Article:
ReplyDelete
  12. There is no lonelier place to be than in the shoes of a musician after the last fan has left and all that remains to do is grab your instrument and "walk out that door yourself into the cold, dark night, or morning."

    No truer words.

    -B

    ReplyDelete
  13. Replies
    1. Judging by his Jabba the Hut-like appearance in the video above, I'd say booze, drugs and cheeseburgers were the more likely culprit.
      Love his guitar playing and creative genius. Too bad he didn't know how to prioritize his life.

      Delete
    2. I agree that his poor physical condition was the direct cause of his death. But being driven from REO, I believe, led to the depression and self abuse.

      Delete
  14. This comment has been removed by the author.

    ReplyDelete
  15. This comment has been removed by the author.

    ReplyDelete
  16. Saw Gary with his new band Richrath at Pearls Oyster Bar in Austin TX back in 1990 or 91. Even then, his body had started to morph into what looked like a diabetic/alcoholic condition, with his head and neck swollen abnormally large. That he made it another 25 years, albeit slowly getting larger and sicker, is amazing. REO TWO was THE high school party album of the mid-70s Midwest.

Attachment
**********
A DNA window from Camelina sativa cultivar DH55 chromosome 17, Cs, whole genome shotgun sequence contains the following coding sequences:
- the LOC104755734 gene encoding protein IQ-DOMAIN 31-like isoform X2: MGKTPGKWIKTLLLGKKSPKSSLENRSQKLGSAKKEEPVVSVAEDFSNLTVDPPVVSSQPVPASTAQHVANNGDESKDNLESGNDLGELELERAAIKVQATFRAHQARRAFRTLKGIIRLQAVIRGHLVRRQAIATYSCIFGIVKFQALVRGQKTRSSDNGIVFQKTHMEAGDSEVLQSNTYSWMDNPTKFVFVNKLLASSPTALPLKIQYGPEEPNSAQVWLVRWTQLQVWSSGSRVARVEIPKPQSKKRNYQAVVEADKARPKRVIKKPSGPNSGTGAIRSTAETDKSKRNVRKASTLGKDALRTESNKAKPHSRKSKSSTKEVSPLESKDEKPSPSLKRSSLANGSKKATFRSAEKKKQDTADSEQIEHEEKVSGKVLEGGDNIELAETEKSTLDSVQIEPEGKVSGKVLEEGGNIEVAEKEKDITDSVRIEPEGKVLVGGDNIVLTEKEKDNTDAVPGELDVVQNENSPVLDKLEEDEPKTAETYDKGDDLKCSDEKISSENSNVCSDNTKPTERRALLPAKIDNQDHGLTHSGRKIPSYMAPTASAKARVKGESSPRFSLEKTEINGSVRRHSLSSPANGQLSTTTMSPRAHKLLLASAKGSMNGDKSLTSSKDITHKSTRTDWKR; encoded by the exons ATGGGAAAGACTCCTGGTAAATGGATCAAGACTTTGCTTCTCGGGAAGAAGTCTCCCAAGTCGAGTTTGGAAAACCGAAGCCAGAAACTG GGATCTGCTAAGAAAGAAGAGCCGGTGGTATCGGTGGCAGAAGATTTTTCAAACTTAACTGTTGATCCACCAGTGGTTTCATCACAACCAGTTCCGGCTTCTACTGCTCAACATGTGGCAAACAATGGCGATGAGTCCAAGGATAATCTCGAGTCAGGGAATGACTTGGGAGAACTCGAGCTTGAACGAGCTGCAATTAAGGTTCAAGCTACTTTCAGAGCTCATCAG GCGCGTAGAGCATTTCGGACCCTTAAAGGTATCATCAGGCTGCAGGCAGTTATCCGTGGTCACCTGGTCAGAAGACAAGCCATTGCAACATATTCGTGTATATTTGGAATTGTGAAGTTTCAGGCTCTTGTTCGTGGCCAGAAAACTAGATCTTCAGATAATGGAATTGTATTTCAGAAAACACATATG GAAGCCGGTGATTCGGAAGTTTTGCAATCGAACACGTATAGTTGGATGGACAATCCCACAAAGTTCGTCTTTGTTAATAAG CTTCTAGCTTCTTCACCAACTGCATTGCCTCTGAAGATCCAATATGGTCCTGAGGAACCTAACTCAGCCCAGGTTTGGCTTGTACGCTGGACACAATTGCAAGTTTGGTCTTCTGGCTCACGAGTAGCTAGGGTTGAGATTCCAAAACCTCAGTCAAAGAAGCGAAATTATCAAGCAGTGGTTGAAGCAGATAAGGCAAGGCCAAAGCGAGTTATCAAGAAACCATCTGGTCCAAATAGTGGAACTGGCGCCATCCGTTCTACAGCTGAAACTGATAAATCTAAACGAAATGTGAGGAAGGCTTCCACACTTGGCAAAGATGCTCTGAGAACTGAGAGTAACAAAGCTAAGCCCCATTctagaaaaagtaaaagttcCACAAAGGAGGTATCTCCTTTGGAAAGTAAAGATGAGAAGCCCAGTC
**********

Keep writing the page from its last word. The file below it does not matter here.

ReplyDelete
  17. I am one of the people who was responsible for Gary's introduction into the Champaign IL music scene that eventually propelled him to stardom with REO Speewagon. In late 1969 I was in a Champaign band called Feathertrain, which I had founded along with Champaign native Geoff Poor.

    We initially had tried to start our own booking agency to compete with Irving Azoff and Bob Nutt's Blythum Ltd, but eventually gave that up and joined them. They provided us with a manager who was formerly with the One Eyed Jacks, and we added two Black singers, changed the drummer and bass player (the latter being to BRUCE HALL who is still with REO) and added an organist, Dana Walden, who later became a successful composer and member of the R & B crossover band "Champaign."

    The new band, which was basically a Three Dog Night cover band, was very successful, and got to the point where it was jeopardizing my college studies. As a result I announced I would be dropping out and the band began to look for a replacement at lead guitar.

    At a gig in Peoria, Gary showed up with his Les Paul guitar but no amplifier. We watched him riff over the neck of the guitar at blinding speed and I commented that if it sounded as good as it looked, he was definitely a prospect.